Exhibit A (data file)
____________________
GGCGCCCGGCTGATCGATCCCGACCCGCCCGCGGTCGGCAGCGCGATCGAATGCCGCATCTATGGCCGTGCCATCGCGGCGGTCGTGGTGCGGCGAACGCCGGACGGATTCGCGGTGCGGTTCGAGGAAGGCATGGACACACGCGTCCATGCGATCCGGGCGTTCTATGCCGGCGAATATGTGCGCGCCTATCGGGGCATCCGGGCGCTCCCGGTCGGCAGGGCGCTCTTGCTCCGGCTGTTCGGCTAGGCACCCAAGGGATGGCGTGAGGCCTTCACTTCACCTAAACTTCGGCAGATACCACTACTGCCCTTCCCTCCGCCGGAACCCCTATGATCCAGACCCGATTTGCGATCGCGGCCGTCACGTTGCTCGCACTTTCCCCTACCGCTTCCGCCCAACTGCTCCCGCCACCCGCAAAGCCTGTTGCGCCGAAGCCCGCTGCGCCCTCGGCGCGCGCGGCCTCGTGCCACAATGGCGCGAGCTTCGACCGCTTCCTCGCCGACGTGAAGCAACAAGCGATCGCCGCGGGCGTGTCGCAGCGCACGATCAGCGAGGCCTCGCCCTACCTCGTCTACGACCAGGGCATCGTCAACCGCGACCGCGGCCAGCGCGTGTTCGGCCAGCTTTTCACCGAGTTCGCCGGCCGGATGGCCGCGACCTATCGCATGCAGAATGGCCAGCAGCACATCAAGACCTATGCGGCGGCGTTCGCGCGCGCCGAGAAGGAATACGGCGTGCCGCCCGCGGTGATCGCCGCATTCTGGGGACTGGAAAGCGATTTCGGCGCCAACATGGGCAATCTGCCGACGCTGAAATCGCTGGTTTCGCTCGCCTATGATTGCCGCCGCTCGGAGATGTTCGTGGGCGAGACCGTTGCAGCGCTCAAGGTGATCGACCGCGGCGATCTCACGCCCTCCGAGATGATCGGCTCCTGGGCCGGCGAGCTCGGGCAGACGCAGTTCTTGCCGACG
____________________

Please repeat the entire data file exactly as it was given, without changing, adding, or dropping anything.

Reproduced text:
GGCGCCCGGCTGATCGATCCCGACCCGCCCGCGGTCGGCAGCGCGATCGAATGCCGCATCTATGGCCGTGCCATCGCGGCGGTCGTGGTGCGGCGAACGCCGGACGGATTCGCGGTGCGGTTCGAGGAAGGCATGGACACACGCGTCCATGCGATCCGGGCGTTCTATGCCGGCGAATATGTGCGCGCCTATCGGGGCATCCGGGCGCTCCCGGTCGGCAGGGCGCTCTTGCTCCGGCTGTTCGGCTAGGCACCCAAGGGATGGCGTGAGGCCTTCACTTCACCTAAACTTCGGCAGATACCACTACTGCCCTTCCCTCCGCCGGAACCCCTATGATCCAGACCCGATTTGCGATCGCGGCCGTCACGTTGCTCGCACTTTCCCCTACCGCTTCCGCCCAACTGCTCCCGCCACCCGCAAAGCCTGTTGCGCCGAAGCCCGCTGCGCCCTCGGCGCGCGCGGCCTCGTGCCACAATGGCGCGAGCTTCGACCGCTTCCTCGCCGACGTGAAGCAACAAGCGATCGCCGCGGGCGTGTCGCAGCGCACGATCAGCGAGGCCTCGCCCTACCTCGTCTACGACCAGGGCATCGTCAACCGCGACCGCGGCCAGCGCGTGTTCGGCCAGCTTTTCACCGAGTTCGCCGGCCGGATGGCCGCGACCTATCGCATGCAGAATGGCCAGCAGCACATCAAGACCTATGCGGCGGCGTTCGCGCGCGCCGAGAAGGAATACGGCGTGCCGCCCGCGGTGATCGCCGCATTCTGGGGACTGGAAAGCGATTTCGGCGCCAACATGGGCAATCTGCCGACGCTGAAATCGCTGGTTTCGCTCGCCTATGATTGCCGCCGCTCGGAGATGTTCGTGGGCGAGACCGTTGCAGCGCTCAAGGTGATCGACCGCGGCGATCTCACGCCCTCCGAGATGATCGGCTCCTGGGCCGGCGAGCTCGGGCAGACGCAGTTCTTGCCGACG